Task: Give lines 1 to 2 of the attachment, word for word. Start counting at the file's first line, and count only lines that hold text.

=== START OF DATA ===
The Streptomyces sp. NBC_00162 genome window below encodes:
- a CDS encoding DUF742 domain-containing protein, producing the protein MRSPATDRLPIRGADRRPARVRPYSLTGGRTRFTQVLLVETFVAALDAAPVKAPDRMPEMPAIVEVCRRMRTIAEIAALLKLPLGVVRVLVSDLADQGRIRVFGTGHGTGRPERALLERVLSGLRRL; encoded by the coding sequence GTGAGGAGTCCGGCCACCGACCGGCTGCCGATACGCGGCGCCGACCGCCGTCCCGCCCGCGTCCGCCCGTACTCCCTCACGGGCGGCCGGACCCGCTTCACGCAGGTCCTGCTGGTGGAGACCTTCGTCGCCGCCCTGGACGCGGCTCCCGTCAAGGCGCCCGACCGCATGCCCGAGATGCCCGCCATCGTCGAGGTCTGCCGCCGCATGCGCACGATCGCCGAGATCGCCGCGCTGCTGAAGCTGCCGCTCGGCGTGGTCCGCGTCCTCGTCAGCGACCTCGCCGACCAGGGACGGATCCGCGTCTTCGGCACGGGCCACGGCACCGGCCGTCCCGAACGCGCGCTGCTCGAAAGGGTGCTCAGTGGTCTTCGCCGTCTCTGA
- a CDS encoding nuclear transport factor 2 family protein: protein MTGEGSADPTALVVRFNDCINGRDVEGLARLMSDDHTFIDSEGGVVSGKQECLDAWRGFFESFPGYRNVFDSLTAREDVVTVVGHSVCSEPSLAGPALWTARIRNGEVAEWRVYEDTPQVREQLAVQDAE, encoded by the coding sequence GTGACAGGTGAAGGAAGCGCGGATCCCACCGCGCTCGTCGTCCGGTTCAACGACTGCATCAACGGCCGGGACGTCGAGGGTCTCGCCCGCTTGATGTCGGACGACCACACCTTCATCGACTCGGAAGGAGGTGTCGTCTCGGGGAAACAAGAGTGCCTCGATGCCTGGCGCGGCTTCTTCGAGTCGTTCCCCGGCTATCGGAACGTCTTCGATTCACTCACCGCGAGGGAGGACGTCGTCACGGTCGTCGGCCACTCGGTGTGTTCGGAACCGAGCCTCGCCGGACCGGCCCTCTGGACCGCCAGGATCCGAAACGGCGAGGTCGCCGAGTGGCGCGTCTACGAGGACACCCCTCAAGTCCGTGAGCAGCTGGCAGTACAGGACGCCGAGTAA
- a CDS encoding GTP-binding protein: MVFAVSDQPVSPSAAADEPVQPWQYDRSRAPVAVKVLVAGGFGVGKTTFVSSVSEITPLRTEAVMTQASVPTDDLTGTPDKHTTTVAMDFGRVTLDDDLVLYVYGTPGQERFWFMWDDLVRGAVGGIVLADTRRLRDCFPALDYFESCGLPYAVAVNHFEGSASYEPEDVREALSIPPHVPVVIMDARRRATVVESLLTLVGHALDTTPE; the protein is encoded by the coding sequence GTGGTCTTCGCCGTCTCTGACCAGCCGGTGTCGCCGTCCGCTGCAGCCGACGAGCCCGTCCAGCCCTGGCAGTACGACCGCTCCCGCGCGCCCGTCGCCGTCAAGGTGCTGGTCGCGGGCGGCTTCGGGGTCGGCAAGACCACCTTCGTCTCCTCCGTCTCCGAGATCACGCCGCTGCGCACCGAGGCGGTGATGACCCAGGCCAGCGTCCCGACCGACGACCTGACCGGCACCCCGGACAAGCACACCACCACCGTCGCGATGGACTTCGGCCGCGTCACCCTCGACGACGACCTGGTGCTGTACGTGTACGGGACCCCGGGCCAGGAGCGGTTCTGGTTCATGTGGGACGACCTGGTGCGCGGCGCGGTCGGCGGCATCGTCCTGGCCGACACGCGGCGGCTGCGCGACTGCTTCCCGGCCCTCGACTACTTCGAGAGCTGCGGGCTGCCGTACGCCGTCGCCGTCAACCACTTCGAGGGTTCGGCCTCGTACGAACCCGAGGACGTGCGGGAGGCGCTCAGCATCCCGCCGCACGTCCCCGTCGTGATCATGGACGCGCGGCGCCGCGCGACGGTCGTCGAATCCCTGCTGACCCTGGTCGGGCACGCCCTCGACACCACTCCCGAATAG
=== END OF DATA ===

The Streptomyces sp. NBC_00162 genome window below encodes:
- a CDS encoding DUF742 domain-containing protein, producing the protein MRSPATDRLPIRGADRRPARVRPYSLTGGRTRFTQVLLVETFVAALDAAPVKAPDRMPEMPAIVEVCRRMRTIAEIAALLKLPLGVVRVLVSDLADQGRIRVFGTGHGTGRPERALLERVLSGLRRL; encoded by the coding sequence GTGAGGAGTCCGGCCACCGACCGGCTGCCGATACGCGGCGCCGACCGCCGTCCCGCCCGCGTCCGCCCGTACTCCCTCACGGGCGGCCGGACCCGCTTCACGCAGGTCCTGCTGGTGGAGACCTTCGTCGCCGCCCTGGACGCGGCTCCCGTCAAGGCGCCCGACCGCATGCCCGAGATGCCCGCCATCGTCGAGGTCTGCCGCCGCATGCGCACGATCGCCGAGATCGCCGCGCTGCTGAAGCTGCCGCTCGGCGTGGTCCGCGTCCTCGTCAGCGACCTCGCCGACCAGGGACGGATCCGCGTCTTCGGCACGGGCCACGGCACCGGCCGTCCCGAACGCGCGCTGCTCGAAAGGGTGCTCAGTGGTCTTCGCCGTCTCTGA